Steve Heller [what an appropriate surname for the topic at hand] makes a good point in the comment section of Bell's Hell - indeed I did not include the final verse  "Then they will go away to eternal punishment, but the righteous to eternal life." However, I also did not include the opening verse  "All the nations will be gathered before him, and he will separate the people one from another as a shepherd separates the sheep from the goats."
This was intentional. The interpretation of the text that I quoted is fairly straightforward - if we see people in need, we should help. Now the interpretation of verses 32 and 46 are not quite as simple. What does it mean that 'all of the nations will be gathered?" I had at least one conservative fundamentalist tell me that these verses don't talk about how individuals should act [thus excusing himself] but rather are speaking of the judgment of nations. [Interestingly, I have yet to meet at conservative, fundamentalist Xian who was not certain about how each passage of the bible should be understood - indeed, folks like Ken Ham preach a my-way-or-the-highway version of Christianity, somehow claiming correct interpretation of each and every passage.] But, what do some scholars say about verse 32? Here is a commentary from Vincent's Word Studies
All the nations (πάντα τὰ ἔθνη)
The whole human race; though the word is generally employed in the New Testament to denote Gentiles as distinguished from Jews.
Separate them (αὐτοὺς)
Masculine, while the word nations is neuter. Nations are regarded as gathered collectively; but in contemplating the act of separation the Lord regards the individuals.
The sheep from the goats (or kids)
"The bald division of men into sheep and goats is, in one sense, so easy as not to be worth performing; and in another sense it is so hard as only to be possible for something with supernatural insight" (John Morley, "Voltaire"). Goats are an appropriate figure, because the goat was regarded as a comparatively worthless animal.
But what to make of verse 46, and also the previous mention of eternal damnation? Here are some excerpts from a very long commentary on Matthew 25:46 byy Gary Amirault entitled: Does Eternal Punishment Have To Be As Long As Eternal Life Because The Adjective “aionios” Is Used To Describe Both Punishment And Life?
The “everlasting punishment” in Matthew 25:46 is a mistranslation in many of the current leading selling English Bible translations including the King James Version, New International Standard Version, New American Standard Version, New Revised Standard Version, the Amplified Bible, The Net Bible, New Century Version, New Living Translation, International Standard Version, English Standard Version as well as many others. There are several translations which do not make this mistake. This correction is crucial in regards to having a proper understanding of the nature and character of God and His role as judge. Just because “aionios” is used to describe life and punishment, does not mean they have to be of the same length and quality any more than a “small” house has to be the same size as a “small” ring because the same adjective is used to describe both. Often adjectives take on some of the value of the word they describe. Therefore, “kolasin aionion” (mistranslated “everlasting punishment”) does not have to be the same length as “zoen aionion” (mistranslated “eternal life”). Aionion should not have been translated “everlasting” because aion and its adjective are clearly time words that have beginnings and endings. And “punishment” for the Greek “kolasin” is too strong a word. Kolasin means “to prune a tree to make it more fruitful.” There is nothing fruitful about eternal damnation in burning flames. If Jesus wanted to imply vindictive punishment, the author of Matthew could have chosen the Greek word “timoria,” but he didn’t – he used a much softer word.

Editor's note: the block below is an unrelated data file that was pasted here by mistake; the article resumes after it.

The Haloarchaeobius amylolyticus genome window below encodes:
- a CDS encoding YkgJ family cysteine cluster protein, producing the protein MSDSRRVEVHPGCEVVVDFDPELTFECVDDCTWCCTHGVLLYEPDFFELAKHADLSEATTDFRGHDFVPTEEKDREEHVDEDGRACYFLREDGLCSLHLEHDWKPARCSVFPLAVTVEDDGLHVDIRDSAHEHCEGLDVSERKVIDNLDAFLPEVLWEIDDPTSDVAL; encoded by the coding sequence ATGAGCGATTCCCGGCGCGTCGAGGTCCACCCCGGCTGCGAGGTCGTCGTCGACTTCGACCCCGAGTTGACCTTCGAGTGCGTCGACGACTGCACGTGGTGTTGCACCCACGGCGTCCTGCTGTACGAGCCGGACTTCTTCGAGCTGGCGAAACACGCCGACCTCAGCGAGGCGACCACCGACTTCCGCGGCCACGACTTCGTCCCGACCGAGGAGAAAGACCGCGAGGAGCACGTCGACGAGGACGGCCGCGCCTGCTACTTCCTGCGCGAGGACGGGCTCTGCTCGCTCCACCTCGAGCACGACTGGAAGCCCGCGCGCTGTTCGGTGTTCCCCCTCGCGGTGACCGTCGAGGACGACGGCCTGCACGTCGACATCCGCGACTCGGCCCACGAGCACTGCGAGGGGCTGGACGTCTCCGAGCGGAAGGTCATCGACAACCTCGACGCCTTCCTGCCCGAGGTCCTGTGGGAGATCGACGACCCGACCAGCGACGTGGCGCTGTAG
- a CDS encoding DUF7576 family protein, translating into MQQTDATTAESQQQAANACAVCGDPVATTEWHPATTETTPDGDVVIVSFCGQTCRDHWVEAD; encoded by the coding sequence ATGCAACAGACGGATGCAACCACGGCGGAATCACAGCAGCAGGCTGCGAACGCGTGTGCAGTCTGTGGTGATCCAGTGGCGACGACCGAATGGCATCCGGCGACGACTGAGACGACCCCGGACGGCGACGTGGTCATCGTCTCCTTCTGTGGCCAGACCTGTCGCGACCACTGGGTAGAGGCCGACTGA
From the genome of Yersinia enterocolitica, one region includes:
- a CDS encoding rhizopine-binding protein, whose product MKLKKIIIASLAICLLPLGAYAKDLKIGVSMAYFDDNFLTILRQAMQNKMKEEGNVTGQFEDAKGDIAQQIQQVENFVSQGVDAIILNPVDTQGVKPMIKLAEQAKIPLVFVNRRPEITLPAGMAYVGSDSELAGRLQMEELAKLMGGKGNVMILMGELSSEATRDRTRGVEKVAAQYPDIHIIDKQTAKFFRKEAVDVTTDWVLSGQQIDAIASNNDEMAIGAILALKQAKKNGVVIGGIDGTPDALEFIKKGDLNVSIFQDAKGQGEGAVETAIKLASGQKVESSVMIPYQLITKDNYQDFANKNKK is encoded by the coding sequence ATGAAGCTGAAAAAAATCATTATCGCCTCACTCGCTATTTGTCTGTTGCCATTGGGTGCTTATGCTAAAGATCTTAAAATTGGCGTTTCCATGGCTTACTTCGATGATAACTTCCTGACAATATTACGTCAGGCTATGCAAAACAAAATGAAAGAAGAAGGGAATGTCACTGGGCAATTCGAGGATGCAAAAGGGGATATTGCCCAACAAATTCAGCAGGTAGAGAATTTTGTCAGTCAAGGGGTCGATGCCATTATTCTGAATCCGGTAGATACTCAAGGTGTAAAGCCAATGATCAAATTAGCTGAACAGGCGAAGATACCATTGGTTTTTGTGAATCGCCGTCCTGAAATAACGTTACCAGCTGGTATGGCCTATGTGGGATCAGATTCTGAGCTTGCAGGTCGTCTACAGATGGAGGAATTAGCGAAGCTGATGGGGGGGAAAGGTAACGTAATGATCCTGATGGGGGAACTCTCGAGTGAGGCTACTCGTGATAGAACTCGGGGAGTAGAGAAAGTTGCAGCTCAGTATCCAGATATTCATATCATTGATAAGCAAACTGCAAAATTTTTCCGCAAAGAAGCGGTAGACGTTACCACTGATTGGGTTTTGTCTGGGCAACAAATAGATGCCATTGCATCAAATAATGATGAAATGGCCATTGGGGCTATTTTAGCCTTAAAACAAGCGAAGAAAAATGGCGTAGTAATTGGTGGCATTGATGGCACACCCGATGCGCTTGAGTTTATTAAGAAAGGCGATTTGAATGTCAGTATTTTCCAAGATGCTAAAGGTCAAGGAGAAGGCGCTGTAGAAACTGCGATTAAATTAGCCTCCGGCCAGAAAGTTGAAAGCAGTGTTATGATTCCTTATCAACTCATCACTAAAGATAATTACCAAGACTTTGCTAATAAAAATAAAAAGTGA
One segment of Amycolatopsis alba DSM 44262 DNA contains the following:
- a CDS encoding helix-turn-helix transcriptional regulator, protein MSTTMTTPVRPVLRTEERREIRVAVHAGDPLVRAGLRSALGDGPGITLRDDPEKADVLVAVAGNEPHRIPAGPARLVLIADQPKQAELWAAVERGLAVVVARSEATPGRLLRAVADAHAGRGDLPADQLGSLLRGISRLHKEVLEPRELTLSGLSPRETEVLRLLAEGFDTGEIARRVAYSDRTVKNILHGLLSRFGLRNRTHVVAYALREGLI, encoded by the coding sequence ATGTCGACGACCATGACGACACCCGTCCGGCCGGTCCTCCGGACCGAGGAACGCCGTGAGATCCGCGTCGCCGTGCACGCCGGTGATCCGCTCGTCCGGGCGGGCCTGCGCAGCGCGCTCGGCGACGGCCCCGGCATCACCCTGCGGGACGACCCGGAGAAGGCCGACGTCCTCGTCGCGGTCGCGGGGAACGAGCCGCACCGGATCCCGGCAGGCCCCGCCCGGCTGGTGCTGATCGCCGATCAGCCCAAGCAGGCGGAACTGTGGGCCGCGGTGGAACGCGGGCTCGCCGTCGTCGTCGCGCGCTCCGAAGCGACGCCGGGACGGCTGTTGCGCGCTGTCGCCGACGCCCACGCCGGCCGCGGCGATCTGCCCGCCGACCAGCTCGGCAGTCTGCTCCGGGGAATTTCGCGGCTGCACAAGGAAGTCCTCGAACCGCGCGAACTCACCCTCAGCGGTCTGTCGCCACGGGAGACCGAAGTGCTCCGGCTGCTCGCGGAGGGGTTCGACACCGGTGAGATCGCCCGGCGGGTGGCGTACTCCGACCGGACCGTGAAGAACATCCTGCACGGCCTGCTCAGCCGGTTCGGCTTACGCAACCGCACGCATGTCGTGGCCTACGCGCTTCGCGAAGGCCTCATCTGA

Too frequently Bible teachers and students take a small portion of Scripture out of context and build an entire doctrine on it. This is the case with Matthew 25:46. In the entire Greek New Testament we find the Greek words “kolasin aionion” occurring only a single time. This phrase has been translated “everlasting punishment” by most of the leading selling English Bible translations. The very foundation of most of modern Christianity is built upon salvation FROM eternal punishment in a place called Hell through faith in Jesus Christ. Yet the truth of the matter is that the concept of salvation being deliverance from “eternal punishment” is utterly false. The concept of “everlasting punishment” does NOT exist in either the Hebrew nor the Greek languages of the Christian Scriptures. Yes, it does exist in “some” leading selling English Bible translations, but not in the original languages of the Bible.
I find it quite interesting/amazing that entire belief systems, doctrines and dogmas can be built upon incorrect/incomplete understandings of the written word. Humility, not hubris, should guide one's understanding of ancient texts.